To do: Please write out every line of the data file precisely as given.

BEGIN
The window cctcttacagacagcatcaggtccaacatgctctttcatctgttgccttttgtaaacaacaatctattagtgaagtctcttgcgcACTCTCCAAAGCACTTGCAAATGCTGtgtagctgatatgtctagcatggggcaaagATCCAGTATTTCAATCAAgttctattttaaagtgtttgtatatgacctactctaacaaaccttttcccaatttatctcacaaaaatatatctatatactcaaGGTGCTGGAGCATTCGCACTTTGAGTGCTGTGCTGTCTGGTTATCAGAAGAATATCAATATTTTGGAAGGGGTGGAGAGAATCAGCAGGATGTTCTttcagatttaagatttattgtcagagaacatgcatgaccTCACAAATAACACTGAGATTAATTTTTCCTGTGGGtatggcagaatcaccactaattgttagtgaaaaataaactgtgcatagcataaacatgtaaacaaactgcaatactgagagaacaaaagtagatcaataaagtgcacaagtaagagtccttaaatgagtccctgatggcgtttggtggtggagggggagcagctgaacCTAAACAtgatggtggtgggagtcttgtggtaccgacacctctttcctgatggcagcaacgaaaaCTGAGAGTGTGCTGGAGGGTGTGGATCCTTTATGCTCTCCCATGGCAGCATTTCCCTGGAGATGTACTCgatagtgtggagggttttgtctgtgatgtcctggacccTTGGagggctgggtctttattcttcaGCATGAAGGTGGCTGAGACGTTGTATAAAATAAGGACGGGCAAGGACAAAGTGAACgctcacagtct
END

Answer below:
The window cctcttacagacagcatcaggtccaacatgctctttcatctgttgccttttgtaaacaacaatctattagtgaagtctcttgcgcACTCTCCAAAGCACTTGCAAATGCTGtgtagctgatatgtctagcatggggcaaagATCCAGTATTTCAATCAAgttctattttaaagtgtttgtatatgacctactctaacaaaccttttcccaatttatctcacaaaaatatatctatatactcaaGGTGCTGGAGCATTCGCACTTTGAGTGCTGTGCTGTCTGGTTATCAGAAGAATATCAATATTTTGGAAGGGGTGGAGAGAATCAGCAGGATGTTCTttcagatttaagatttattgtcagagaacatgcatgaccTCACAAATAACACTGAGATTAATTTTTCCTGTGGGtatggcagaatcaccactaattgttagtgaaaaataaactgtgcatagcataaacatgtaaacaaactgcaatactgagagaacaaaagtagatcaataaagtgcacaagtaagagtccttaaatgagtccctgatggcgtttggtggtggagggggagcagctgaacCTAAACAtgatggtggtgggagtcttgtggtaccgacacctctttcctgatggcagcaacgaaaaCTGAGAGTGTGCTGGAGGGTGTGGATCCTTTATGCTCTCCCATGGCAGCATTTCCCTGGAGATGTACTCgatagtgtggagggttttgtctgtgatgtcctggacccTTGGagggctgggtctttattcttcaGCATGAAGGTGGCTGAGACGTTGTATAAAATAAGGACGGGCAAGGACAAAGTGAACgctcacagtct